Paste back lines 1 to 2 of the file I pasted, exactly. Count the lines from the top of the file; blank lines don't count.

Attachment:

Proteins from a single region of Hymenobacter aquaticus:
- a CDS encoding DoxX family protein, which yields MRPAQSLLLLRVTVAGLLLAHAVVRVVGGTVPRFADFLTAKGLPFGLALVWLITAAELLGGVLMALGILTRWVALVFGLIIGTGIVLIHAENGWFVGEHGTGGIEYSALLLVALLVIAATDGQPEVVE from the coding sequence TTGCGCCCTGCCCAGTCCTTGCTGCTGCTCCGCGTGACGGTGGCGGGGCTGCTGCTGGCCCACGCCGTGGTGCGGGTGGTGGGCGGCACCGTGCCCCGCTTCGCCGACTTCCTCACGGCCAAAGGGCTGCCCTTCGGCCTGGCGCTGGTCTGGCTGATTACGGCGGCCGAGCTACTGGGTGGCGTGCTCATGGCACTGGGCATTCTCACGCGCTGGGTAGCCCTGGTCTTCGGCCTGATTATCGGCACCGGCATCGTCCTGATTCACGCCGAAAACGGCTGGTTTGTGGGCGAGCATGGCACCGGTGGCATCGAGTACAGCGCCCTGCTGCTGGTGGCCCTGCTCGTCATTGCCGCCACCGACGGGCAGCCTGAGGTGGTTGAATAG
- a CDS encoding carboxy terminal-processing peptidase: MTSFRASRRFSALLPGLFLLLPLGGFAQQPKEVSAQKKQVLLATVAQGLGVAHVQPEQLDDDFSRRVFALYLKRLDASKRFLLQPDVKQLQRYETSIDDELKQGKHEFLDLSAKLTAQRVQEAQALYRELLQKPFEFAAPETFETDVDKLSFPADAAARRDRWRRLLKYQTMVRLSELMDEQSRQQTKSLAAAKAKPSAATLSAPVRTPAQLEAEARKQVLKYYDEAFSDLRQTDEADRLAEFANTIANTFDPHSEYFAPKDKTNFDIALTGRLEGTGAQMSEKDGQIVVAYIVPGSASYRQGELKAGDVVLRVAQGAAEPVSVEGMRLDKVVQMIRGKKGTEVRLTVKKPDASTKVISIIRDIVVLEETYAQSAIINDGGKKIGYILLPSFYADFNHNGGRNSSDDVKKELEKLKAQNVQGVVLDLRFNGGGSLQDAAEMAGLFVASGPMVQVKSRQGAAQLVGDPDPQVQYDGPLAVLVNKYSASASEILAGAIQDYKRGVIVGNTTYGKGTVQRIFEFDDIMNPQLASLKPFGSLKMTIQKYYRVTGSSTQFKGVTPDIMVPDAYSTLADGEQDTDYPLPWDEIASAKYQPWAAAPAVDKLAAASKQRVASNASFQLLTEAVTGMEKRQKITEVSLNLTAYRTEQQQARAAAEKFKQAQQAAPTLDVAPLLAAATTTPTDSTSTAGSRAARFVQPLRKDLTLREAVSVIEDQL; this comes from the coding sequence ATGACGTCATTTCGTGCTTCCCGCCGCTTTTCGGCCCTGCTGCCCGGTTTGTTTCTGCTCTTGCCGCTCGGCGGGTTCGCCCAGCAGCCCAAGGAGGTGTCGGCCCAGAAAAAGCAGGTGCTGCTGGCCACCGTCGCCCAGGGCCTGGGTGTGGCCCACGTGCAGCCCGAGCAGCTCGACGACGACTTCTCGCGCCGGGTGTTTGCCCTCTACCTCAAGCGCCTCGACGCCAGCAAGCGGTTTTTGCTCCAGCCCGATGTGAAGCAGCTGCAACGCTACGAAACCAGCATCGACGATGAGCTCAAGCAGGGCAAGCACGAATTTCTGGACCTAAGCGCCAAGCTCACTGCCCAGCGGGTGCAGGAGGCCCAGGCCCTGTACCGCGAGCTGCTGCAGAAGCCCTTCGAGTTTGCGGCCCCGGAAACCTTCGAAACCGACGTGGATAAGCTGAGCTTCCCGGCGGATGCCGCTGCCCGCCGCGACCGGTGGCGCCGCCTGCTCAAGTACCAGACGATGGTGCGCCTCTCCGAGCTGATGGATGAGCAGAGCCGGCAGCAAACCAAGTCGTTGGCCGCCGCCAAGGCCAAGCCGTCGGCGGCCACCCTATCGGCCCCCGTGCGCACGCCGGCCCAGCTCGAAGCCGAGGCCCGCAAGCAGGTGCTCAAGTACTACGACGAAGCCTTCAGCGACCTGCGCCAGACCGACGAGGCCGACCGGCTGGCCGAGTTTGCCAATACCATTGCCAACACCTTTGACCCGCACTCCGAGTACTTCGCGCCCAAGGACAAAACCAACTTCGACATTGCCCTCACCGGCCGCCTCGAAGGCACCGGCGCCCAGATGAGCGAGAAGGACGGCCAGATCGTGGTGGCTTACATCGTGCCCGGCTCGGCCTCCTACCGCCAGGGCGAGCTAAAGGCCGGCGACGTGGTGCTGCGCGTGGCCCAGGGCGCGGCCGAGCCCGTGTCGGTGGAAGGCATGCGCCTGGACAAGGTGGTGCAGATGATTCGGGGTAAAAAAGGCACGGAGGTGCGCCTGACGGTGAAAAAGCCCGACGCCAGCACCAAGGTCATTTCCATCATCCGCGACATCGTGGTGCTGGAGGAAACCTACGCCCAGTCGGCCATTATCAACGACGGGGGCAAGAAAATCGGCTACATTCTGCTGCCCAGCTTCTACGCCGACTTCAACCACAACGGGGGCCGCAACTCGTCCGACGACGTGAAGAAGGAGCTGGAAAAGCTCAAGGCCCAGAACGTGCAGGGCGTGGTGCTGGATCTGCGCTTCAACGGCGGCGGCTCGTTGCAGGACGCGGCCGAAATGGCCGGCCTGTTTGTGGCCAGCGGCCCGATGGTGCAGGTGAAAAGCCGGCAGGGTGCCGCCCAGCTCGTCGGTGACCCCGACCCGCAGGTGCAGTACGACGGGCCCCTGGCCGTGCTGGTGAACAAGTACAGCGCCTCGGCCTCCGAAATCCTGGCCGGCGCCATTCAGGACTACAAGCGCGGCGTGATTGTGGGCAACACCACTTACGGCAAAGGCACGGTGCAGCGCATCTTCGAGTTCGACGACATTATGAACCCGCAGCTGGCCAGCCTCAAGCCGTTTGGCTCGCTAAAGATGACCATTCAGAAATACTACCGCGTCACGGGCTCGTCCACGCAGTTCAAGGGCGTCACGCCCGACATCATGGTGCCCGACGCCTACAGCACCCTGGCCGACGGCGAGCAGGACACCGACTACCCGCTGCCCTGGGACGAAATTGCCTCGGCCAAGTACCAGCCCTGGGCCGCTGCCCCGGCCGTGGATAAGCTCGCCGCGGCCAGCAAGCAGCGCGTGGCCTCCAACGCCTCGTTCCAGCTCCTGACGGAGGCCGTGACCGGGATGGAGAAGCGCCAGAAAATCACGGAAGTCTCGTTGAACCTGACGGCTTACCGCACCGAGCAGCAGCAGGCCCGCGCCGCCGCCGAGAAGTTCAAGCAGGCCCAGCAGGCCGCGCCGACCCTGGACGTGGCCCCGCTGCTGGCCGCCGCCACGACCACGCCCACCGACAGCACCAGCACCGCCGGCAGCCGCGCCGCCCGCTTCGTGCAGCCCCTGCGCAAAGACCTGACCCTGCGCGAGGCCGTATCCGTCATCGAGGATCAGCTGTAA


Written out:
Proteins from a single region of Hymenobacter aquaticus:
- a CDS encoding DoxX family protein, which yields MRPAQSLLLLRVTVAGLLLAHAVVRVVGGTVPRFADFLTAKGLPFGLALVWLITAAELLGGVLMALGILTRWVALVFGLIIGTGIVLIHAENGWFVGEHGTGGIEYSALLLVALLVIAATDGQPEVVE from the coding sequence TTGCGCCCTGCCCAGTCCTTGCTGCTGCTCCGCGTGACGGTGGCGGGGCTGCTGCTGGCCCACGCCGTGGTGCGGGTGGTGGGCGGCACCGTGCCCCGCTTCGCCGACTTCCTCACGGCCAAAGGGCTGCCCTTCGGCCTGGCGCTGGTCTGGCTGATTACGGCGGCCGAGCTACTGGGTGGCGTGCTCATGGCACTGGGCATTCTCACGCGCTGGGTAGCCCTGGTCTTCGGCCTGATTATCGGCACCGGCATCGTCCTGATTCACGCCGAAAACGGCTGGTTTGTGGGCGAGCATGGCACCGGTGGCATCGAGTACAGCGCCCTGCTGCTGGTGGCCCTGCTCGTCATTGCCGCCACCGACGGGCAGCCTGAGGTGGTTGAATAG